It all comes down to whether you view the stick as an unfair advantage or not.

The current rules cause a lot of harm (for lack of a better word) to a small number of people by totally banning stick players from competition.

If you believe that the stick gives an unfair advantage (which I don't) and allow them to compete then you are causing a small amount of harm to a large number of people (ie all the other competitors).

It is about minimizing the total amount of harm. Because I see the advantage of the stick as minimal at best I would err on the side of inclusion and allow stick players to compete at least on a trial basis especially since they have no other competitive outlet.

TN

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Old Post 07-26-13 04:50PM
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Gabrielle
Knee-Slider

Registered: Aug 2011
Location: California
Posts: 9

Hi Alice,

I don't remember the exact language of the decision, but generally we wanted to follow the existing rules for USCA championships. There is also an idea floating around that the Arena Nationals champions could earn berths to Club Nationals. If that were to happen (and I'm not saying it will) then we'd need to follow the same general rules as that championship.

I think it makes practical sense for the whole USCA organization to make an overarching decision on adaptive devices (preferably with the WCF, USOC, and IOC) rather than do it piecemeal in individual championship committees.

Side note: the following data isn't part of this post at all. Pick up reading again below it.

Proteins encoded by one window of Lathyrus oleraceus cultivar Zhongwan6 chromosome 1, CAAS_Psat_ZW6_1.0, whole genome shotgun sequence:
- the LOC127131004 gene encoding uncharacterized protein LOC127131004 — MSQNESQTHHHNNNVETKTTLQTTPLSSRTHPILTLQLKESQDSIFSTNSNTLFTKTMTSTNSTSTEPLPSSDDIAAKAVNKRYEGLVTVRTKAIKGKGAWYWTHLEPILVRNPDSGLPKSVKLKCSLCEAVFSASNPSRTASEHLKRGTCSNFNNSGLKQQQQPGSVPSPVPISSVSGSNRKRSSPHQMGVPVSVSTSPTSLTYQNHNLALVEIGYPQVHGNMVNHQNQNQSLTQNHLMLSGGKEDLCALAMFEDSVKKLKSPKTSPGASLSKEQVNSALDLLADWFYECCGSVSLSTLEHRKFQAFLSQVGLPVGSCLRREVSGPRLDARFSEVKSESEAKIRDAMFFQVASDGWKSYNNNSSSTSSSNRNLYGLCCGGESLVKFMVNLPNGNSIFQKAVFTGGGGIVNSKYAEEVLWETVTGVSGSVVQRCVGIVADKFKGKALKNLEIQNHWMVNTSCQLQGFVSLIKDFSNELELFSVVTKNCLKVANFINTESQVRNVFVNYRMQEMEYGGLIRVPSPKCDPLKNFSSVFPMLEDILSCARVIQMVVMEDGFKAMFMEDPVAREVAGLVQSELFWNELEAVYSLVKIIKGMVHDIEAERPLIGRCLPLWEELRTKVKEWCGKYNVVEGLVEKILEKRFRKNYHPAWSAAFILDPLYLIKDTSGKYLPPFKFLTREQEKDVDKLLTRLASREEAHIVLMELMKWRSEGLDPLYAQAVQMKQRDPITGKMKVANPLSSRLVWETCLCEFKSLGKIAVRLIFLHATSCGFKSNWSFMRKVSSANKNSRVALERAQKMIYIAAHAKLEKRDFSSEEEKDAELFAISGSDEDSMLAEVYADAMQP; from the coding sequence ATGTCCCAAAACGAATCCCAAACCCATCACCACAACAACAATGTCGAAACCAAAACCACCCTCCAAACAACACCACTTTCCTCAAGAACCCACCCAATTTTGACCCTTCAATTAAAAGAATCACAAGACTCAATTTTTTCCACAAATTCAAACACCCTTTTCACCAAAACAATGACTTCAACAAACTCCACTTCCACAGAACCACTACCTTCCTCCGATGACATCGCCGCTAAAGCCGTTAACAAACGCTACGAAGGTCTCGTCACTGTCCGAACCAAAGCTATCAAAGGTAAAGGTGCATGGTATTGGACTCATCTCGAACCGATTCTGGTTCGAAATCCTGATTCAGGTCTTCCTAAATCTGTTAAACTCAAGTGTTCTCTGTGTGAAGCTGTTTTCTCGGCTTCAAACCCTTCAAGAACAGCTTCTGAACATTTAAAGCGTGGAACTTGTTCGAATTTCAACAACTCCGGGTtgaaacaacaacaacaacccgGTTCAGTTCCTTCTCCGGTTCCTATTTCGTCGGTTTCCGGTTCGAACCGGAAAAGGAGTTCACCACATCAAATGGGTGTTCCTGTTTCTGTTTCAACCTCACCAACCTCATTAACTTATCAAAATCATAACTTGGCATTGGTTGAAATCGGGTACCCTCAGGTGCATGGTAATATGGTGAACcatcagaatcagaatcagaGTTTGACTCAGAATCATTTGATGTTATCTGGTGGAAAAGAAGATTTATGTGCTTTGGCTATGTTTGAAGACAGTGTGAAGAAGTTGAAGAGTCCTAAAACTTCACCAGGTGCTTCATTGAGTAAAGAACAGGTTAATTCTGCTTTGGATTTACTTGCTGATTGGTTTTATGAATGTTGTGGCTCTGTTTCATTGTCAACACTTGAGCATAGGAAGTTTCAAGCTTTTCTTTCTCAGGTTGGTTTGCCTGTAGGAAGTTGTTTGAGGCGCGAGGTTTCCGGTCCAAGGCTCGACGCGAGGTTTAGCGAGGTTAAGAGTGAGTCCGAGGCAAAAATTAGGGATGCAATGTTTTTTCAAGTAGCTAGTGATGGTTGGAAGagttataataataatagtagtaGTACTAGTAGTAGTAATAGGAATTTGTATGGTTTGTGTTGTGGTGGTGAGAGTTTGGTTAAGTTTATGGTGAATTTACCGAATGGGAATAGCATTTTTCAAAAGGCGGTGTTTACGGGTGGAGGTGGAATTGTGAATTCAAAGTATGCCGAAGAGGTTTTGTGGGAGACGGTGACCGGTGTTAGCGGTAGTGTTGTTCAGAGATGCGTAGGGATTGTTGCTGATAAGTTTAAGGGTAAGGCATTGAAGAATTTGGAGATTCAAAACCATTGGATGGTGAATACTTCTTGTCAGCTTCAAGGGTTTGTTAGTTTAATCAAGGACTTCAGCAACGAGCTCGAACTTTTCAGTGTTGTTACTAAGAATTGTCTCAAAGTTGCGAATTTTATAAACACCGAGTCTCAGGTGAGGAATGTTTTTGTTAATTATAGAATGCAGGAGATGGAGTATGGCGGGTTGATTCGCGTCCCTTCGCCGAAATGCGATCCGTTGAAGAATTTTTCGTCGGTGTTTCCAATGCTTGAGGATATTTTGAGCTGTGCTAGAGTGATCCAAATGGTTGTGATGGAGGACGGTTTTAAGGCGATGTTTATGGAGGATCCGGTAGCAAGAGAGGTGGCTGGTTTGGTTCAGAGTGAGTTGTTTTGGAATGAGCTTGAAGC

I don't know of any committees at the WCF or USOC working specifically on this issue, but that doesn't mean there aren't any.

Thanks,
Gabrielle

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Old Post 07-26-13 04:57PM
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uscgme02
Knee-Slider

Registered: Jul 2013
Location: Kalamazoo
Posts: 1

It seems like this thread has become "To Stick or not to Stick" - that is the question ... I will try to bring the topic back to the Arena Nationals in Fort Wayne last weekend.

"In a past life" I used to curl competitively in Western Canada --- and this past weekend's competition had nerves firing in me that hadn't been called upon in 20+ years! And for that - I thank the USCA and Fort Wayne for this inaugural event.